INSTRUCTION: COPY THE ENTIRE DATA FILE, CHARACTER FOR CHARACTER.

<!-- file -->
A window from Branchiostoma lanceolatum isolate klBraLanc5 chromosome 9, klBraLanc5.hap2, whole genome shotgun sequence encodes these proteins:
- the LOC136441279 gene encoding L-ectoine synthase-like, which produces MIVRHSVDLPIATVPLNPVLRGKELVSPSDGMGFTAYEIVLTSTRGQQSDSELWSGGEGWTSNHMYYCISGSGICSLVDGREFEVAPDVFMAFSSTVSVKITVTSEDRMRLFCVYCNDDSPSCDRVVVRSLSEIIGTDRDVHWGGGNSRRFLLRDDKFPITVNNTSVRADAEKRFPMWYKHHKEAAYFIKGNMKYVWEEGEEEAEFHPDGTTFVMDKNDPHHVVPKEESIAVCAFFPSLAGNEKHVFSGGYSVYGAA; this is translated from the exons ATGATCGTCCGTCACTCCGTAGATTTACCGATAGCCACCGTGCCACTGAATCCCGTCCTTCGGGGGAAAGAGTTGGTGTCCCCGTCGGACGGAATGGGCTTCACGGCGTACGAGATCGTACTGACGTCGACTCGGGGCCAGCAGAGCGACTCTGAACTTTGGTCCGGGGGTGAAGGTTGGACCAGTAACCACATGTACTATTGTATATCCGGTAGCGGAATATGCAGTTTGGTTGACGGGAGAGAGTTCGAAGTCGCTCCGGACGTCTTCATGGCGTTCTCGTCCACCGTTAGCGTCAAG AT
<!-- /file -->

A window from Branchiostoma lanceolatum isolate klBraLanc5 chromosome 9, klBraLanc5.hap2, whole genome shotgun sequence encodes these proteins:
- the LOC136441279 gene encoding L-ectoine synthase-like, which produces MIVRHSVDLPIATVPLNPVLRGKELVSPSDGMGFTAYEIVLTSTRGQQSDSELWSGGEGWTSNHMYYCISGSGICSLVDGREFEVAPDVFMAFSSTVSVKITVTSEDRMRLFCVYCNDDSPSCDRVVVRSLSEIIGTDRDVHWGGGNSRRFLLRDDKFPITVNNTSVRADAEKRFPMWYKHHKEAAYFIKGNMKYVWEEGEEEAEFHPDGTTFVMDKNDPHHVVPKEESIAVCAFFPSLAGNEKHVFSGGYSVYGAA; this is translated from the exons ATGATCGTCCGTCACTCCGTAGATTTACCGATAGCCACCGTGCCACTGAATCCCGTCCTTCGGGGGAAAGAGTTGGTGTCCCCGTCGGACGGAATGGGCTTCACGGCGTACGAGATCGTACTGACGTCGACTCGGGGCCAGCAGAGCGACTCTGAACTTTGGTCCGGGGGTGAAGGTTGGACCAGTAACCACATGTACTATTGTATATCCGGTAGCGGAATATGCAGTTTGGTTGACGGGAGAGAGTTCGAAGTCGCTCCGGACGTCTTCATGGCGTTCTCGTCCACCGTTAGCGTCAAG AT